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The Toronto Sun CareerConnection


Work is play for gaming guru Marc Saltzman

By Lisa Fattori
Special to The Toronto Sun

Marc Saltzman plays games for a living, and consumers and the media are glad of it. Saltzman's passion for gaming became a full-time career seven years ago, when he began reviewing video games and taking on freelance assignments writing about the burgeoning gaming industry.
"My passion for gaming has snowballed into a career that is so much fun," says game tester Mark Saltzman.

Today, the 32 year old Richmond Hill resident enjoys the unique position as one of North America's leading experts in gaming and consumer technology.

"When the Web was born, I knew that it would change the world," Saltzman says. "I foresaw that this would be a revolutionary medium that would rival Hollywood box office entertainment."

Saltzman predicted correctly, and as the multimedia industry grew, so did his opportunities to be a commentator in print, radio and television. In addition to being a syndicated columnist and author (seven books and three CDs), Saltzman contributes to more than two dozen prominent publications, including USA Today, Playboy and Electronic Gaming Monthly.

He has a regular spot on CNN as a consumer technology expert, and he hosts two radio shows, Tech Talk with Marc Saltzman on CFRB and Cyber Escapes with Marc Saltzman on Edge 102. In April, Saltzman will be hosting a new television show on Global called TKO (Technical Knock Out).

By his own admission, Saltzman was no computer whiz destined to become a gaming guru. His interest in video games didn't take hold until after he obtained a bachelor's degree in psychology at U of T in 1993.

"I was working as a bill collector during the day, and at night, played drums in a band that was going nowhere," he says. "I was very frustrated and playing video games was my escape."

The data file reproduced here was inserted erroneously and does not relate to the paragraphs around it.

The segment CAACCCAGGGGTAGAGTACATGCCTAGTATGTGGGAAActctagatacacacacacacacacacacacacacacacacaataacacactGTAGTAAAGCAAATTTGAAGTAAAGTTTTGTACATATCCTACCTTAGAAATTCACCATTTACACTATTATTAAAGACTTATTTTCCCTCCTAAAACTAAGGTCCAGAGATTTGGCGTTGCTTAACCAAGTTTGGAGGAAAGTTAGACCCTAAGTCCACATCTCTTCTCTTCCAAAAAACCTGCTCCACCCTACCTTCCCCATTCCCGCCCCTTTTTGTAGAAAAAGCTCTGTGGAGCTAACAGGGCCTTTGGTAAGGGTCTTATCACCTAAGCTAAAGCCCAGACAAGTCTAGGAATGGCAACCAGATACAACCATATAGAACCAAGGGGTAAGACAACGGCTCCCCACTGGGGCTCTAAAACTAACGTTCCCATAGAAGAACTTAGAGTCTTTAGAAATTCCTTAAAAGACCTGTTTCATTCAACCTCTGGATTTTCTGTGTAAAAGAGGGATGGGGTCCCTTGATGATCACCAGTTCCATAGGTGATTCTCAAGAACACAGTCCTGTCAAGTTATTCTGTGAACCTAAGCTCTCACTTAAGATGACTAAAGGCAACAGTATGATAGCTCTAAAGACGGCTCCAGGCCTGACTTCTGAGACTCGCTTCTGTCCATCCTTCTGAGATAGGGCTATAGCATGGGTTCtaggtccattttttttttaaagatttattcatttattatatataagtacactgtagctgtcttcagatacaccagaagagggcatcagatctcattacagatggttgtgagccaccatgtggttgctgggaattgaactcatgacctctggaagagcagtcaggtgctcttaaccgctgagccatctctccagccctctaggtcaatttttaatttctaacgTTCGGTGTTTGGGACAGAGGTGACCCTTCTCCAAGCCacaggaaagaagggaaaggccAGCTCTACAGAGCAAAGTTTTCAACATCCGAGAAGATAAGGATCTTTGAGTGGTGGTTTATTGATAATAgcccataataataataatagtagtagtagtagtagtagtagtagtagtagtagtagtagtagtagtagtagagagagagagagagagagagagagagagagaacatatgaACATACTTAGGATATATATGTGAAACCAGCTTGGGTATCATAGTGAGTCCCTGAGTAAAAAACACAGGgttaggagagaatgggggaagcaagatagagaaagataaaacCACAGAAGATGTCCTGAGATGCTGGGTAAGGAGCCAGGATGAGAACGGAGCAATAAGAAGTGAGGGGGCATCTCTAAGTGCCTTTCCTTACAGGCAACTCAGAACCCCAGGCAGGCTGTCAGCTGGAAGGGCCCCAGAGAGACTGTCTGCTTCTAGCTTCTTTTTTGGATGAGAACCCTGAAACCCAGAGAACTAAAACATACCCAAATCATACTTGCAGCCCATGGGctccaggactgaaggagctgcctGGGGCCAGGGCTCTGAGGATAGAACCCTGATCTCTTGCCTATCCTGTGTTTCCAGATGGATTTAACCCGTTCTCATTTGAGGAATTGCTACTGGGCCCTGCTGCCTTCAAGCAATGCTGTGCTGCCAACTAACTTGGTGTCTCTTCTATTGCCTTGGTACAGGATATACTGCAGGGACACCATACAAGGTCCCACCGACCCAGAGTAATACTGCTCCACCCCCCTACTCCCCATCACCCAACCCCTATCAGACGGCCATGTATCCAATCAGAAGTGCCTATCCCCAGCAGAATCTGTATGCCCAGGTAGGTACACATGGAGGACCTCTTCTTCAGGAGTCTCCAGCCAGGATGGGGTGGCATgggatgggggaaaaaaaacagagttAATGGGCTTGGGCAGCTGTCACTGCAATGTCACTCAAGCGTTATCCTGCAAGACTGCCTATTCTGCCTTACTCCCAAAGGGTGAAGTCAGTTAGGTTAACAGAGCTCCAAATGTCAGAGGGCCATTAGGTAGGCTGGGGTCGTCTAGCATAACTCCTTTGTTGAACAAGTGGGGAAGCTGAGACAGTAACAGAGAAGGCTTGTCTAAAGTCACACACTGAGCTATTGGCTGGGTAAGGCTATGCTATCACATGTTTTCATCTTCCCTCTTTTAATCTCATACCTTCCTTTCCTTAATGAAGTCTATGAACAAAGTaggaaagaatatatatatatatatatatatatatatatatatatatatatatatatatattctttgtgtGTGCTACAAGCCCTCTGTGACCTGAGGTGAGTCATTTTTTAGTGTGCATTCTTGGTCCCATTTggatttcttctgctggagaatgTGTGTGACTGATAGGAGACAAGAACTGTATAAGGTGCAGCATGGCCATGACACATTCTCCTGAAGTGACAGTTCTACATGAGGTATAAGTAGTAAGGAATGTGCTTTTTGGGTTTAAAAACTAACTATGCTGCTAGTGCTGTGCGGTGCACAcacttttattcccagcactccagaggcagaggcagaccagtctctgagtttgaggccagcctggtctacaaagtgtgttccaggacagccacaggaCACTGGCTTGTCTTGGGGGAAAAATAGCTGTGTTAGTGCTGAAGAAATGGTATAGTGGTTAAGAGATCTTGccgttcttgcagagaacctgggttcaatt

Saltzman says that his new career began as a ruse to get free products. "I was fed up with paying $80 for a game," he says, "so I contacted Toronto Computes and asked if I could review games for them. They agreed and I became a writer to feed my habit."

Today, Saltzman is showered with video games and high-tech gadgets by companies all vying for the Saltzman nod of approval. He receives thousands of games a year in various stages of development, and spends anywhere from five to 50 hours playing a game before writing his review.

Jetsetting around the world on promotional junkets and invitations to lavish product launches (including a chance to parachute from a B52 Bomber) are among the many perks of the job. However, since the birth of his twin babies six months ago, Saltzman has cut down on travelling to spend more time at home.

"My friends think I'm crazy to turn down a free trip to Hong Kong or to the Superbowl," he says. "Travelling may sound glamorous, but it isn't after a while."

Even with less travelling, Saltzman's schedule is full. When he is not making a TV or radio appearance, Saltzman is up at 7 a.m. and writes for the first half of the day. He prepares for the following day in the afternoon -- answering e-mail, setting up interviews, playing games and testing new gadgets. Most days, he doesn't finish until 11 p.m.

"It's a lot of hard work, but when you truly love what you do, you're very lucky," he says. "My passion for gaming has snowballed into a career that is so much fun."

Saltzman takes his job seriously in giving consumers a heads up about what products they should or shouldn't buy ("80 bucks is 80 bucks"), but he still loves to play games for the sheer fun of it.

"If it's done well enough, I can turn off the critical eye and lose myself in the fantasy," he says. "I play games every day and there are so many that I still want to play.

"I love interactive entertainment and, with the Internet, we can play games with thousands of people, at any time, in beautiful digital landscapes."

(Lisa Fattori ( is a Toronto-based freelance writer.)

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